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By Eric Naki

Political Editor


The year the drama starring Jacob Zuma came to an end

We will remember Jacob Zuma as a man who put our constitutional democracy to the test, but in 2018 he lost the fight.


This year will be remembered by many as one when the curtain came down on a stage drama in which a one-man show came to an abrupt end.

The main actor, Jacob Gedleyihlekisa Zuma – whose middle name according ventriloquist Conrad Koch’s Chester Missing means he who stabs you while he is laughing – had been on the stage for close to 10 years. He had to hastily retreat in the ninth year because the audience could not wait to see the next show and its main actor, Cyril Ramaphosa.

The last two years of Zuma were filled with drama and intrigue. As he was at war with the law with his “machine gun” (umshini wami) in hand, the man helped many South Africans understand the law and importance of the constitution and peoples’ rights.

His trials and various instances when he lost appeals but forged ahead nevertheless to try his luck at the next level, became educational workshops to many South Africans about the functioning of the courts and the independence of the judiciary. Had it not been for Zuma, many judges wouldn’t be as extensively known as they had become in the last 10 years.

From the judge who found Zuma to have had a “generally corrupt relationship” with his former financial advisor, Schabir Shaik, to the one who acquitted him of rape as alleged by Khwezi, judicial officers attained fame (or notoriety?) for their work. Their judgments became the talk of the country and set the tone for what would happen with the man in the next years.

I have known the great impact of many judgments, but none were as damning for the former president as those given in the Constitutional Court and the High Court in Pretoria.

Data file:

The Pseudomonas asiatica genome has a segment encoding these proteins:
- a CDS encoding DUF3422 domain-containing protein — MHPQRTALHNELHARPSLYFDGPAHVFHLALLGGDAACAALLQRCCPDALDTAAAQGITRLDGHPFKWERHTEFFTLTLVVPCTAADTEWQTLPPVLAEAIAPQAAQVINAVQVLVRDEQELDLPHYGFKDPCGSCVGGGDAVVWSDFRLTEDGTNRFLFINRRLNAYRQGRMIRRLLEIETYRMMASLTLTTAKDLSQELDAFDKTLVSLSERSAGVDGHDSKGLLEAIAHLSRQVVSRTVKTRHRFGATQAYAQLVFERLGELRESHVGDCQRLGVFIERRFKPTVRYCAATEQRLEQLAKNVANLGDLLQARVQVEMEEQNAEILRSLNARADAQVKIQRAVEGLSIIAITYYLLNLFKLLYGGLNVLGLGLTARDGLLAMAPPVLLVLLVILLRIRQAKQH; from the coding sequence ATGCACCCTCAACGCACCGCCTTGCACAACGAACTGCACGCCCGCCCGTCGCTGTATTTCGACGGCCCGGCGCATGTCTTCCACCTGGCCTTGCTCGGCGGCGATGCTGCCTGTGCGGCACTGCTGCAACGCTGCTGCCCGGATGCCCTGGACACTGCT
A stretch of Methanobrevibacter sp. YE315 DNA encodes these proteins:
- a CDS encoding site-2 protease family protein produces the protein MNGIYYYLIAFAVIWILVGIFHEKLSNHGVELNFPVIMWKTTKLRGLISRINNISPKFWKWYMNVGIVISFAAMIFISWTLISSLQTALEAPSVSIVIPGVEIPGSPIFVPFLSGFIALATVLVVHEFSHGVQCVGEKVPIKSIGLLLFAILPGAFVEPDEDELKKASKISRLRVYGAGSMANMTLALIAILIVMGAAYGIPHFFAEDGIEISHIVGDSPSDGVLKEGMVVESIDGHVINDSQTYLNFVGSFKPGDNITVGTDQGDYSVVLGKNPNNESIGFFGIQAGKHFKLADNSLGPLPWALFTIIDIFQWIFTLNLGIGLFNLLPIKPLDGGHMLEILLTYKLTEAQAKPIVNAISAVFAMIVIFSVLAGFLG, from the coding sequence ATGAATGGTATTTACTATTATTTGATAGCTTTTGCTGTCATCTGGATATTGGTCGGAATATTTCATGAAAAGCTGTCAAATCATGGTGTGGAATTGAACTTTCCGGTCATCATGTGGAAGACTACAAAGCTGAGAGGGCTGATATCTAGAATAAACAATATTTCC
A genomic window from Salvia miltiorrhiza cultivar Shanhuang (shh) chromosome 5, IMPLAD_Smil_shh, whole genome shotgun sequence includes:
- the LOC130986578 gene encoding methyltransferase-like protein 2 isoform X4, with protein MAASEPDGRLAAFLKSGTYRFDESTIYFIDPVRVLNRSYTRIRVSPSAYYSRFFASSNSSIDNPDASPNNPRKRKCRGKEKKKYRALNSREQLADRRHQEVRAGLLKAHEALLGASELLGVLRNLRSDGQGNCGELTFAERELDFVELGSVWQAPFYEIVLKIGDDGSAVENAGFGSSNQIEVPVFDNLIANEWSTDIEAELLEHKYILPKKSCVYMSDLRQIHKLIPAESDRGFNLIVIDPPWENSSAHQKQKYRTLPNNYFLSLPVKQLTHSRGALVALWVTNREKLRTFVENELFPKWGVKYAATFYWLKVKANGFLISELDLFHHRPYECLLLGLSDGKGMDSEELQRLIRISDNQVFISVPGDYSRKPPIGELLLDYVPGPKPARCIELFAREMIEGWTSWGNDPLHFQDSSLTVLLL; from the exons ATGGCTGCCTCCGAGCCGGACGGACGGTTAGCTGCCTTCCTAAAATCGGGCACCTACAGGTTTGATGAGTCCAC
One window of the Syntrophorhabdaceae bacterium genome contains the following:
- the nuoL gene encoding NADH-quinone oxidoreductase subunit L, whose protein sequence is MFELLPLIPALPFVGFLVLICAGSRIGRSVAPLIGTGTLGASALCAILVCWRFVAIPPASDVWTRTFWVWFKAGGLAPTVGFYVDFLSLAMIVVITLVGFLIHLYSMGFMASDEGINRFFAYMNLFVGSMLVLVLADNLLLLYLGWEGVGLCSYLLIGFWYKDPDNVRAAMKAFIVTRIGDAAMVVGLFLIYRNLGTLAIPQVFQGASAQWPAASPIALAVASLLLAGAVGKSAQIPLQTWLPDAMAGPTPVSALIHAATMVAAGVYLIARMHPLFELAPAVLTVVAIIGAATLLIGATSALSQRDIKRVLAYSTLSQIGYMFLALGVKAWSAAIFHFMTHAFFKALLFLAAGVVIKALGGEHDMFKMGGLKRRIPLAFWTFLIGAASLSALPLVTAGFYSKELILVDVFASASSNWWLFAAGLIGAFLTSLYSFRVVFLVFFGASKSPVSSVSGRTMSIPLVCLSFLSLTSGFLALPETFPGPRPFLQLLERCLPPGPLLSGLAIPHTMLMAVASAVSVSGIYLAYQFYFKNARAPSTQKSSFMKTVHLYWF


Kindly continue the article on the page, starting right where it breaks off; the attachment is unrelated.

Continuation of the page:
You could easily predict that when a matter was before those courts, Zuma and anyone connected with corruption and state capture, would go down. Those courts dealt with the facts – and it became clear our justices hate corruption.

The Constitutional Court taught us that nobody is above the law. While they avoided being activist justices, the judges under Chief Justice Mogoeng Mogoeng, brought the former president to his knees as he tried every trick in the book to use the law to his advantage.

The court stamped its authority on former public protector Thuli Madonsela’s findings on Nkandla that Zuma contemptuously ignored. The ConCourt reminded him and parliament, which supported him in undermining Madonsela, that the decisions of the public protector were binding and they better comply.

It highlighted that Zuma failed to uphold and defend the constitution and breached his oath of office by defying Madonsela’s remedial action, something that opened him up to impeachment.

This highest court in the land became the last hope for those who want to see justice and the constitution being respected.

Nearly all Zuma’s cases before the High Court in Pretoria went the wrong way for Zumaites: from Bathabile Dlamini, to Malusi Gigaba and Tom Moyane, all lost before the Tshwane judges.

Zuma’s drama extended beyond the court. He survived close to half-a-dozen motions of no confidence in parliament as he resisted his ousting. Despite mass mobilisation by civil society, the opposition and even Cosatu demanding he steps down, he just laughed at them.

We will remember Zuma as a man who put our constitutional democracy to the test, but he lost the fight.

As the man with nine lives finally bowed out on Valentine’s Day this year, we all felt relieved.

Eric Naki

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